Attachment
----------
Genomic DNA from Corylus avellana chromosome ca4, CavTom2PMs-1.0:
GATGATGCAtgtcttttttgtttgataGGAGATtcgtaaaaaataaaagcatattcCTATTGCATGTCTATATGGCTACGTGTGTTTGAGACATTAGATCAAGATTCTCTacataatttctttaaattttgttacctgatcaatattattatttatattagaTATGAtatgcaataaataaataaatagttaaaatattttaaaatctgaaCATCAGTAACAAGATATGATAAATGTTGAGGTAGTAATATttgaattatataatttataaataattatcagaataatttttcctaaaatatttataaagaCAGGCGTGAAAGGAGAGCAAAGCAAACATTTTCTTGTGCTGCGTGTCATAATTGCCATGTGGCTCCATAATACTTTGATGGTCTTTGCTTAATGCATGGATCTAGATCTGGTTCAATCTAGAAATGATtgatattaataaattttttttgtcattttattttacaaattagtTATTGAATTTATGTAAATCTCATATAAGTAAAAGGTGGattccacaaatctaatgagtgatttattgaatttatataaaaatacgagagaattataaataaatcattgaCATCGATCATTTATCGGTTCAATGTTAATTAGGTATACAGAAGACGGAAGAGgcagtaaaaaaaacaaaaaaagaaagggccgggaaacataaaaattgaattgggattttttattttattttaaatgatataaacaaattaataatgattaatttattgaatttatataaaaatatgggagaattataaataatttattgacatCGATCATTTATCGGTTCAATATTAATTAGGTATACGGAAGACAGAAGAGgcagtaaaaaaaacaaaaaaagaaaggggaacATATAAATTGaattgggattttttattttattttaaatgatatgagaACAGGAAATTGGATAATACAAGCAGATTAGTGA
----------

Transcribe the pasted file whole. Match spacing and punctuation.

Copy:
Genomic DNA from Corylus avellana chromosome ca4, CavTom2PMs-1.0:
GATGATGCAtgtcttttttgtttgataGGAGATtcgtaaaaaataaaagcatattcCTATTGCATGTCTATATGGCTACGTGTGTTTGAGACATTAGATCAAGATTCTCTacataatttctttaaattttgttacctgatcaatattattatttatattagaTATGAtatgcaataaataaataaatagttaaaatattttaaaatctgaaCATCAGTAACAAGATATGATAAATGTTGAGGTAGTAATATttgaattatataatttataaataattatcagaataatttttcctaaaatatttataaagaCAGGCGTGAAAGGAGAGCAAAGCAAACATTTTCTTGTGCTGCGTGTCATAATTGCCATGTGGCTCCATAATACTTTGATGGTCTTTGCTTAATGCATGGATCTAGATCTGGTTCAATCTAGAAATGATtgatattaataaattttttttgtcattttattttacaaattagtTATTGAATTTATGTAAATCTCATATAAGTAAAAGGTGGattccacaaatctaatgagtgatttattgaatttatataaaaatacgagagaattataaataaatcattgaCATCGATCATTTATCGGTTCAATGTTAATTAGGTATACAGAAGACGGAAGAGgcagtaaaaaaaacaaaaaaagaaagggccgggaaacataaaaattgaattgggattttttattttattttaaatgatataaacaaattaataatgattaatttattgaatttatataaaaatatgggagaattataaataatttattgacatCGATCATTTATCGGTTCAATATTAATTAGGTATACGGAAGACAGAAGAGgcagtaaaaaaaacaaaaaaagaaaggggaacATATAAATTGaattgggattttttattttattttaaatgatatgagaACAGGAAATTGGATAATACAAGCAGATTAGTGA